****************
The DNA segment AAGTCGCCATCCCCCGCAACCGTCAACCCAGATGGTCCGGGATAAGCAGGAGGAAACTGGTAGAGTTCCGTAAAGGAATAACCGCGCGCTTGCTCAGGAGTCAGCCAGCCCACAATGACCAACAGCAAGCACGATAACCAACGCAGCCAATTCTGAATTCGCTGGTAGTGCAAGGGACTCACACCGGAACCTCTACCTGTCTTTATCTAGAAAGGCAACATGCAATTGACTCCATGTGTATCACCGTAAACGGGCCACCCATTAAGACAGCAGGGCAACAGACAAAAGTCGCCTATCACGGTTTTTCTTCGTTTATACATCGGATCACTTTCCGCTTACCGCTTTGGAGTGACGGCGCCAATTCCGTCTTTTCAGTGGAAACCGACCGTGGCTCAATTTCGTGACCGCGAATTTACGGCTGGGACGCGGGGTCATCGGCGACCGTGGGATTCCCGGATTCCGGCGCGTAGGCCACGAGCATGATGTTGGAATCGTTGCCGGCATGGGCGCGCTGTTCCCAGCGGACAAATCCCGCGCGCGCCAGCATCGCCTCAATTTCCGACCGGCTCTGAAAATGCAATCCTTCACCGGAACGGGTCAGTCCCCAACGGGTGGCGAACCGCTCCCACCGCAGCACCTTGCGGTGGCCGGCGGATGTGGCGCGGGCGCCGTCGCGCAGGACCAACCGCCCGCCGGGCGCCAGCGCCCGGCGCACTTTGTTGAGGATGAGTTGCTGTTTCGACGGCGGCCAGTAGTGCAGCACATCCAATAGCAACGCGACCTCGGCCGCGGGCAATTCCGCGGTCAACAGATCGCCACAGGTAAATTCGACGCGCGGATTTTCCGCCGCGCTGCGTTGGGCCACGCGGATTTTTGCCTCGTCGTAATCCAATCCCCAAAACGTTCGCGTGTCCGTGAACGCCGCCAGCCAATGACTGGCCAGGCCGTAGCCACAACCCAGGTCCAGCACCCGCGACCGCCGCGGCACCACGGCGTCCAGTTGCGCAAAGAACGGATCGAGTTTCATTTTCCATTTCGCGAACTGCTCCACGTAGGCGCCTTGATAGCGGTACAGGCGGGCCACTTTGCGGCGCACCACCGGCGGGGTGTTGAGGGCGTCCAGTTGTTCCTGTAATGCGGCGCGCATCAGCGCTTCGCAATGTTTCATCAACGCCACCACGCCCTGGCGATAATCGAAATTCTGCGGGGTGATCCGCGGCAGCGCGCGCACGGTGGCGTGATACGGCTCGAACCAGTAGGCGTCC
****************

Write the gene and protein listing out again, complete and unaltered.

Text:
The DNA segment AAGTCGCCATCCCCCGCAACCGTCAACCCAGATGGTCCGGGATAAGCAGGAGGAAACTGGTAGAGTTCCGTAAAGGAATAACCGCGCGCTTGCTCAGGAGTCAGCCAGCCCACAATGACCAACAGCAAGCACGATAACCAACGCAGCCAATTCTGAATTCGCTGGTAGTGCAAGGGACTCACACCGGAACCTCTACCTGTCTTTATCTAGAAAGGCAACATGCAATTGACTCCATGTGTATCACCGTAAACGGGCCACCCATTAAGACAGCAGGGCAACAGACAAAAGTCGCCTATCACGGTTTTTCTTCGTTTATACATCGGATCACTTTCCGCTTACCGCTTTGGAGTGACGGCGCCAATTCCGTCTTTTCAGTGGAAACCGACCGTGGCTCAATTTCGTGACCGCGAATTTACGGCTGGGACGCGGGGTCATCGGCGACCGTGGGATTCCCGGATTCCGGCGCGTAGGCCACGAGCATGATGTTGGAATCGTTGCCGGCATGGGCGCGCTGTTCCCAGCGGACAAATCCCGCGCGCGCCAGCATCGCCTCAATTTCCGACCGGCTCTGAAAATGCAATCCTTCACCGGAACGGGTCAGTCCCCAACGGGTGGCGAACCGCTCCCACCGCAGCACCTTGCGGTGGCCGGCGGATGTGGCGCGGGCGCCGTCGCGCAGGACCAACCGCCCGCCGGGCGCCAGCGCCCGGCGCACTTTGTTGAGGATGAGTTGCTGTTTCGACGGCGGCCAGTAGTGCAGCACATCCAATAGCAACGCGACCTCGGCCGCGGGCAATTCCGCGGTCAACAGATCGCCACAGGTAAATTCGACGCGCGGATTTTCCGCCGCGCTGCGTTGGGCCACGCGGATTTTTGCCTCGTCGTAATCCAATCCCCAAAACGTTCGCGTGTCCGTGAACGCCGCCAGCCAATGACTGGCCAGGCCGTAGCCACAACCCAGGTCCAGCACCCGCGACCGCCGCGGCACCACGGCGTCCAGTTGCGCAAAGAACGGATCGAGTTTCATTTTCCATTTCGCGAACTGCTCCACGTAGGCGCCTTGATAGCGGTACAGGCGGGCCACTTTGCGGCGCACCACCGGCGGGGTGTTGAGGGCGTCCAGTTGTTCCTGTAATGCGGCGCGCATCAGCGCTTCGCAATGTTTCATCAACGCCACCACGCCCTGGCGATAATCGAAATTCTGCGGGGTGATCCGCGGCAGCGCGCGCACGGTGGCGTGATACGGCTCGAACCAGTAGGCGTCC